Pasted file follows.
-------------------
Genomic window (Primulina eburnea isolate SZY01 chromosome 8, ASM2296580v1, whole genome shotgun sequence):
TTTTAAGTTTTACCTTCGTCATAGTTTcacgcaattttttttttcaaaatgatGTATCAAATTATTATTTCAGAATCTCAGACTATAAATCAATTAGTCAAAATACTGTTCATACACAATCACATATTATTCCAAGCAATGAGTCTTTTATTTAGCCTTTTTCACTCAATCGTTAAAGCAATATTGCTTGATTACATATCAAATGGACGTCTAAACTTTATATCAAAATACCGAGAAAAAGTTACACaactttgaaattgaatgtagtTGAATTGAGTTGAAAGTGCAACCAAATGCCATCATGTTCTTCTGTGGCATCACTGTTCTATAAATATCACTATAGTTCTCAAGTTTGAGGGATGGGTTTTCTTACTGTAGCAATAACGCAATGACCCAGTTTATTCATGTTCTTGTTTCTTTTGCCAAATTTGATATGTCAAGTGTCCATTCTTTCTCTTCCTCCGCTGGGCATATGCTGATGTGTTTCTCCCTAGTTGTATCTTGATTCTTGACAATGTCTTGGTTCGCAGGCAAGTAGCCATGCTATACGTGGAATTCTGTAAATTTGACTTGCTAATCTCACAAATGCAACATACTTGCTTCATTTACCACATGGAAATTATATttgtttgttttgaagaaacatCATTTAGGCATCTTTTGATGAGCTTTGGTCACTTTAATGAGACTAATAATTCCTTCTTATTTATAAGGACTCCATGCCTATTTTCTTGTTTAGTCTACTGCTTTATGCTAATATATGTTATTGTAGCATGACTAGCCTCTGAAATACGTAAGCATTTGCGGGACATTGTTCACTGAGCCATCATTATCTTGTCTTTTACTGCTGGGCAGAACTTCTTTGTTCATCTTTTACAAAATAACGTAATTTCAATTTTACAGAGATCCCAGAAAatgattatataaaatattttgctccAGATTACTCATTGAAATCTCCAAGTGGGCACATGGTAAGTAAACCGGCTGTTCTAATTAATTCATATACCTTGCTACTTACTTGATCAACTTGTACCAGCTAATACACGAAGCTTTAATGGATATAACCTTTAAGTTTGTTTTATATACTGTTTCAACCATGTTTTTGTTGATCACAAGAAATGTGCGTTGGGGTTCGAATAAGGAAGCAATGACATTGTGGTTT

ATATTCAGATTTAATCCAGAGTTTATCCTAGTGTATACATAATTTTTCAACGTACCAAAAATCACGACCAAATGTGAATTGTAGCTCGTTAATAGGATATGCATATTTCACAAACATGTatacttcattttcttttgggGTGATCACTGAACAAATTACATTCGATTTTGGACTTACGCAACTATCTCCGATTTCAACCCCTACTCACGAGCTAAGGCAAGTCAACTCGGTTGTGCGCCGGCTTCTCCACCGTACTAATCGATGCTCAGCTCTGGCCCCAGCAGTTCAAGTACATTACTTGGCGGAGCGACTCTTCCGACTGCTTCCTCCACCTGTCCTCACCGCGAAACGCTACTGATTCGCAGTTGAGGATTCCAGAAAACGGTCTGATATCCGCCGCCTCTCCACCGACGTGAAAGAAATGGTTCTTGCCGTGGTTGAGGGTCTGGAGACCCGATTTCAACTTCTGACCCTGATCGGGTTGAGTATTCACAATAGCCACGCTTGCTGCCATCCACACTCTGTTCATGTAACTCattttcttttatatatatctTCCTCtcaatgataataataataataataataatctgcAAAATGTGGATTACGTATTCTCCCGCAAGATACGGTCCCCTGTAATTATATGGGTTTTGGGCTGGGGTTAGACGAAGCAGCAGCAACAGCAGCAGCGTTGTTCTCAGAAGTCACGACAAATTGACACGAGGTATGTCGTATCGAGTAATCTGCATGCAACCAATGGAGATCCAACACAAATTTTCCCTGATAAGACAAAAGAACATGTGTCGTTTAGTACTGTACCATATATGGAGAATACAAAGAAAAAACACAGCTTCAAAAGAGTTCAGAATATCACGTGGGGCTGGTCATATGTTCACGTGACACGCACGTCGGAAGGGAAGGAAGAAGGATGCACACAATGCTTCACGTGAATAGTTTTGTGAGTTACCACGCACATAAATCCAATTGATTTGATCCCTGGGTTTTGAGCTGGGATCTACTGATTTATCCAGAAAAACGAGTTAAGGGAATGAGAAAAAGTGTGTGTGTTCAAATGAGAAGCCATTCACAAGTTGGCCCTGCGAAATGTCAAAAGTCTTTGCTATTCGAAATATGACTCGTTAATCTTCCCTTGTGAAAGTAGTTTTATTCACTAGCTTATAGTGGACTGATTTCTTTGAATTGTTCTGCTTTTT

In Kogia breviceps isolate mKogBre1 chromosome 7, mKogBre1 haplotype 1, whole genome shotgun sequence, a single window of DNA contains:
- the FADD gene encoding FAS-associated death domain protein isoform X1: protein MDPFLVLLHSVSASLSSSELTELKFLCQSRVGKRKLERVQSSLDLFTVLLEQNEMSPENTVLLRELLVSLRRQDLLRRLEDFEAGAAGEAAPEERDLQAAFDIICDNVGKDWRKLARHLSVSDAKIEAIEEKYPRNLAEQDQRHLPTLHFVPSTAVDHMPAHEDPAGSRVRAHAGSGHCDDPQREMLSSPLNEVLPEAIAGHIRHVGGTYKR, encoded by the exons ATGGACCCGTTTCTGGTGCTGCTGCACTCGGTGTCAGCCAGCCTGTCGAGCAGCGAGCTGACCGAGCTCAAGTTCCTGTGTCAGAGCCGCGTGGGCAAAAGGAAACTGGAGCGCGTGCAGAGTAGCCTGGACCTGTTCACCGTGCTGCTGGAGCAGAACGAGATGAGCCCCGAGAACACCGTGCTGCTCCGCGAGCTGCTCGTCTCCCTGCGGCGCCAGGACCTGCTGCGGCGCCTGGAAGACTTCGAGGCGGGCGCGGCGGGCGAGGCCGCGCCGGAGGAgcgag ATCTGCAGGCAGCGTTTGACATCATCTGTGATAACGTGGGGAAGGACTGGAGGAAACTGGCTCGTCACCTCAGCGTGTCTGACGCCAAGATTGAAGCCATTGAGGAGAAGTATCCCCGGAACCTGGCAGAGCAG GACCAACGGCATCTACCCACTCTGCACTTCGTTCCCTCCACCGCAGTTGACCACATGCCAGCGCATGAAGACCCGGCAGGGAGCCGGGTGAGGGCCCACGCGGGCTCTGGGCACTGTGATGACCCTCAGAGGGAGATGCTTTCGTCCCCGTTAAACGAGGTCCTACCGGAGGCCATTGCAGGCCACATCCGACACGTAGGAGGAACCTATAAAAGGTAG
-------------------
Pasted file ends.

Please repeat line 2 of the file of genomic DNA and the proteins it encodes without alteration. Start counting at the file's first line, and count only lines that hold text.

TTTTAAGTTTTACCTTCGTCATAGTTTcacgcaattttttttttcaaaatgatGTATCAAATTATTATTTCAGAATCTCAGACTATAAATCAATTAGTCAAAATACTGTTCATACACAATCACATATTATTCCAAGCAATGAGTCTTTTATTTAGCCTTTTTCACTCAATCGTTAAAGCAATATTGCTTGATTACATATCAAATGGACGTCTAAACTTTATATCAAAATACCGAGAAAAAGTTACACaactttgaaattgaatgtagtTGAATTGAGTTGAAAGTGCAACCAAATGCCATCATGTTCTTCTGTGGCATCACTGTTCTATAAATATCACTATAGTTCTCAAGTTTGAGGGATGGGTTTTCTTACTGTAGCAATAACGCAATGACCCAGTTTATTCATGTTCTTGTTTCTTTTGCCAAATTTGATATGTCAAGTGTCCATTCTTTCTCTTCCTCCGCTGGGCATATGCTGATGTGTTTCTCCCTAGTTGTATCTTGATTCTTGACAATGTCTTGGTTCGCAGGCAAGTAGCCATGCTATACGTGGAATTCTGTAAATTTGACTTGCTAATCTCACAAATGCAACATACTTGCTTCATTTACCACATGGAAATTATATttgtttgttttgaagaaacatCATTTAGGCATCTTTTGATGAGCTTTGGTCACTTTAATGAGACTAATAATTCCTTCTTATTTATAAGGACTCCATGCCTATTTTCTTGTTTAGTCTACTGCTTTATGCTAATATATGTTATTGTAGCATGACTAGCCTCTGAAATACGTAAGCATTTGCGGGACATTGTTCACTGAGCCATCATTATCTTGTCTTTTACTGCTGGGCAGAACTTCTTTGTTCATCTTTTACAAAATAACGTAATTTCAATTTTACAGAGATCCCAGAAAatgattatataaaatattttgctccAGATTACTCATTGAAATCTCCAAGTGGGCACATGGTAAGTAAACCGGCTGTTCTAATTAATTCATATACCTTGCTACTTACTTGATCAACTTGTACCAGCTAATACACGAAGCTTTAATGGATATAACCTTTAAGTTTGTTTTATATACTGTTTCAACCATGTTTTTGTTGATCACAAGAAATGTGCGTTGGGGTTCGAATAAGGAAGCAATGACATTGTGGTTT